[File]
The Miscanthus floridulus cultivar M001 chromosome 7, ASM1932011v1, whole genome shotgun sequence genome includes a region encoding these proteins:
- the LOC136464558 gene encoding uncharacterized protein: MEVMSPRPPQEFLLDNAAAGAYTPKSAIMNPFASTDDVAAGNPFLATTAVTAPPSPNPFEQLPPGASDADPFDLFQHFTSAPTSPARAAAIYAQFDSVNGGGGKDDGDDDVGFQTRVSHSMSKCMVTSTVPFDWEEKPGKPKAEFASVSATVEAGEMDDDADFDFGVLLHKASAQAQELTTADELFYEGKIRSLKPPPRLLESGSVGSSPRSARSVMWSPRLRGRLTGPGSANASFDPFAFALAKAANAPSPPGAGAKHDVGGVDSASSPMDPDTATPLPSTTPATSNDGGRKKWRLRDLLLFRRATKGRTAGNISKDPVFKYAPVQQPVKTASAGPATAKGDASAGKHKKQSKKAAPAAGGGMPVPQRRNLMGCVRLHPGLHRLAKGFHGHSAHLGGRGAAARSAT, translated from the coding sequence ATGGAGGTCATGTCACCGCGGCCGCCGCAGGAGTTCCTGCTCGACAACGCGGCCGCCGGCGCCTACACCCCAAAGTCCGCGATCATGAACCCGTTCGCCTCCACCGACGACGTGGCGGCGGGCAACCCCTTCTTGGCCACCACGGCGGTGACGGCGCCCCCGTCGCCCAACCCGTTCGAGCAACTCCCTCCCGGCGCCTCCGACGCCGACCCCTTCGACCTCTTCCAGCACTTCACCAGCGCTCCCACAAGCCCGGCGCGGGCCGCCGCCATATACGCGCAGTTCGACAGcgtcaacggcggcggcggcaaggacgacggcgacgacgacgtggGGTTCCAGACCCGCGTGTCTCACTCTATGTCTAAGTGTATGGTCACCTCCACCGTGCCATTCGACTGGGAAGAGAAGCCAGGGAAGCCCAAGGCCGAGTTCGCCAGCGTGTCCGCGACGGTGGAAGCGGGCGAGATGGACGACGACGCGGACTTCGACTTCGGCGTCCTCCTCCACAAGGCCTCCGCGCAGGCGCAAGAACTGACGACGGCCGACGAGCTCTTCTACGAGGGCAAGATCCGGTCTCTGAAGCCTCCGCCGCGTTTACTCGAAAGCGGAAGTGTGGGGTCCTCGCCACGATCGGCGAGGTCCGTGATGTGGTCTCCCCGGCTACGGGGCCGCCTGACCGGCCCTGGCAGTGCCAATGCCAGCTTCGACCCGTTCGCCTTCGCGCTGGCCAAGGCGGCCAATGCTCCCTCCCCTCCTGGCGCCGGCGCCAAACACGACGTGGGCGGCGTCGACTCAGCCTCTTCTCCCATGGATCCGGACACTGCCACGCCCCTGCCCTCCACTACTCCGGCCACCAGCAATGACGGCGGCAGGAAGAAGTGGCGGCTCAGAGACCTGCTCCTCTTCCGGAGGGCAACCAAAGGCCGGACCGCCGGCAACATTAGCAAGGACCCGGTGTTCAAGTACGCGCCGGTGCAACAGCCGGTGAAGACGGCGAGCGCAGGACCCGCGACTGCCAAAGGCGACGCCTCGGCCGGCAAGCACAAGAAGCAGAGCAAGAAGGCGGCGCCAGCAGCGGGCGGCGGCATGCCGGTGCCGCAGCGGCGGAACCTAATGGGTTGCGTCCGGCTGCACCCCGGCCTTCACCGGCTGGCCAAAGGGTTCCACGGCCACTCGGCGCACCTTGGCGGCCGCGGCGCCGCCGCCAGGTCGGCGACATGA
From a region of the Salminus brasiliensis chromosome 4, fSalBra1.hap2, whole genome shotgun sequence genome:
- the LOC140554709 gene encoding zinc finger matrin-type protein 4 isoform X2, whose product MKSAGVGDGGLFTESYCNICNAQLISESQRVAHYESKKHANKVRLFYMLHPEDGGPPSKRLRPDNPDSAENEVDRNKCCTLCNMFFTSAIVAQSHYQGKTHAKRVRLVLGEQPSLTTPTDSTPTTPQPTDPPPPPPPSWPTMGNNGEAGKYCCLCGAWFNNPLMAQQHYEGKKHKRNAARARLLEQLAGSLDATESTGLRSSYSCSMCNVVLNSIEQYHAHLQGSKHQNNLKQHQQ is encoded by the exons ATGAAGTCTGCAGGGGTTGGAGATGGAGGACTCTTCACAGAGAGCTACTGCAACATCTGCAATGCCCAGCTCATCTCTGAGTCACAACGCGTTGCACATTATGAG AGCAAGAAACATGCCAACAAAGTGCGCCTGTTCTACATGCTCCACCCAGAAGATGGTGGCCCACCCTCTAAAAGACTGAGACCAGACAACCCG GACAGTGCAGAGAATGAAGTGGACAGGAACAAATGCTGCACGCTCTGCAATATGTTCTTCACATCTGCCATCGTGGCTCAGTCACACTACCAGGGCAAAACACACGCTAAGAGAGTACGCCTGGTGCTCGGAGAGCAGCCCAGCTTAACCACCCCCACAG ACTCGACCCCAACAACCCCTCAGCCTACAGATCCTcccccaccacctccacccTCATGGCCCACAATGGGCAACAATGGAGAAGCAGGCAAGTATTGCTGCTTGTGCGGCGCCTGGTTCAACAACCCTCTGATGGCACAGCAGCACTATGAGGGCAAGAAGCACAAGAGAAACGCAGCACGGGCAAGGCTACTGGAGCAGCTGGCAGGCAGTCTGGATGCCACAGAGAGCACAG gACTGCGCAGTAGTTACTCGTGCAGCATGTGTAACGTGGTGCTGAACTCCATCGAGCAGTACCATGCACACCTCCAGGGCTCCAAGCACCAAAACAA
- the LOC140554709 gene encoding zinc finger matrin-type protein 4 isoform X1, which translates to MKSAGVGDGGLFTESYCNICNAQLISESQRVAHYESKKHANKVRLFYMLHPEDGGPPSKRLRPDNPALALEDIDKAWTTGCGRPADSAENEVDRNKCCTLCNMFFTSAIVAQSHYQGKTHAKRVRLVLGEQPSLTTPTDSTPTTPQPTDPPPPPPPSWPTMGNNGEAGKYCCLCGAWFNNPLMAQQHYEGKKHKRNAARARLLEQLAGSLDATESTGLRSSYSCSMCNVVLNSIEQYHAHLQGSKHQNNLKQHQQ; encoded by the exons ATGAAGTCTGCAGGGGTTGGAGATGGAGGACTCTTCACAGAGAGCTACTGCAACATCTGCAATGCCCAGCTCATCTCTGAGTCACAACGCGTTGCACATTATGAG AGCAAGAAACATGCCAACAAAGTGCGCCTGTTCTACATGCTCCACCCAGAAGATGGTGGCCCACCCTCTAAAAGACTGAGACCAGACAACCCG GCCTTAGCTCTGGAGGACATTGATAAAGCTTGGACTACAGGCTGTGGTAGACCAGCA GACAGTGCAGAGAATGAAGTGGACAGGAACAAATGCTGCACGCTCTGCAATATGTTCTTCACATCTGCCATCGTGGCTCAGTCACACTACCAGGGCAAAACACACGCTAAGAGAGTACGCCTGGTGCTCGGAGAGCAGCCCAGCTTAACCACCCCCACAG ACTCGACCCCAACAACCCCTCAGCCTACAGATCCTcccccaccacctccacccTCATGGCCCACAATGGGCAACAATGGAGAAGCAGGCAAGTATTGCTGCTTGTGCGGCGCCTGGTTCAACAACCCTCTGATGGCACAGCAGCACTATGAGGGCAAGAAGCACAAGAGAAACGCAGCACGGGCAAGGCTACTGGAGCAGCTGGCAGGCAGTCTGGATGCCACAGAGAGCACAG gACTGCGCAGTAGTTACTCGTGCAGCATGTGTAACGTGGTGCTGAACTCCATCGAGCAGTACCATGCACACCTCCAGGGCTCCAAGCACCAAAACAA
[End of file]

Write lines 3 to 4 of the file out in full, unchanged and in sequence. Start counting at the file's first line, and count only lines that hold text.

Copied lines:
From a region of the Salminus brasiliensis chromosome 4, fSalBra1.hap2, whole genome shotgun sequence genome:
- the LOC140554709 gene encoding zinc finger matrin-type protein 4 isoform X2, whose product MKSAGVGDGGLFTESYCNICNAQLISESQRVAHYESKKHANKVRLFYMLHPEDGGPPSKRLRPDNPDSAENEVDRNKCCTLCNMFFTSAIVAQSHYQGKTHAKRVRLVLGEQPSLTTPTDSTPTTPQPTDPPPPPPPSWPTMGNNGEAGKYCCLCGAWFNNPLMAQQHYEGKKHKRNAARARLLEQLAGSLDATESTGLRSSYSCSMCNVVLNSIEQYHAHLQGSKHQNNLKQHQQ is encoded by the exons ATGAAGTCTGCAGGGGTTGGAGATGGAGGACTCTTCACAGAGAGCTACTGCAACATCTGCAATGCCCAGCTCATCTCTGAGTCACAACGCGTTGCACATTATGAG AGCAAGAAACATGCCAACAAAGTGCGCCTGTTCTACATGCTCCACCCAGAAGATGGTGGCCCACCCTCTAAAAGACTGAGACCAGACAACCCG GACAGTGCAGAGAATGAAGTGGACAGGAACAAATGCTGCACGCTCTGCAATATGTTCTTCACATCTGCCATCGTGGCTCAGTCACACTACCAGGGCAAAACACACGCTAAGAGAGTACGCCTGGTGCTCGGAGAGCAGCCCAGCTTAACCACCCCCACAG ACTCGACCCCAACAACCCCTCAGCCTACAGATCCTcccccaccacctccacccTCATGGCCCACAATGGGCAACAATGGAGAAGCAGGCAAGTATTGCTGCTTGTGCGGCGCCTGGTTCAACAACCCTCTGATGGCACAGCAGCACTATGAGGGCAAGAAGCACAAGAGAAACGCAGCACGGGCAAGGCTACTGGAGCAGCTGGCAGGCAGTCTGGATGCCACAGAGAGCACAG gACTGCGCAGTAGTTACTCGTGCAGCATGTGTAACGTGGTGCTGAACTCCATCGAGCAGTACCATGCACACCTCCAGGGCTCCAAGCACCAAAACAA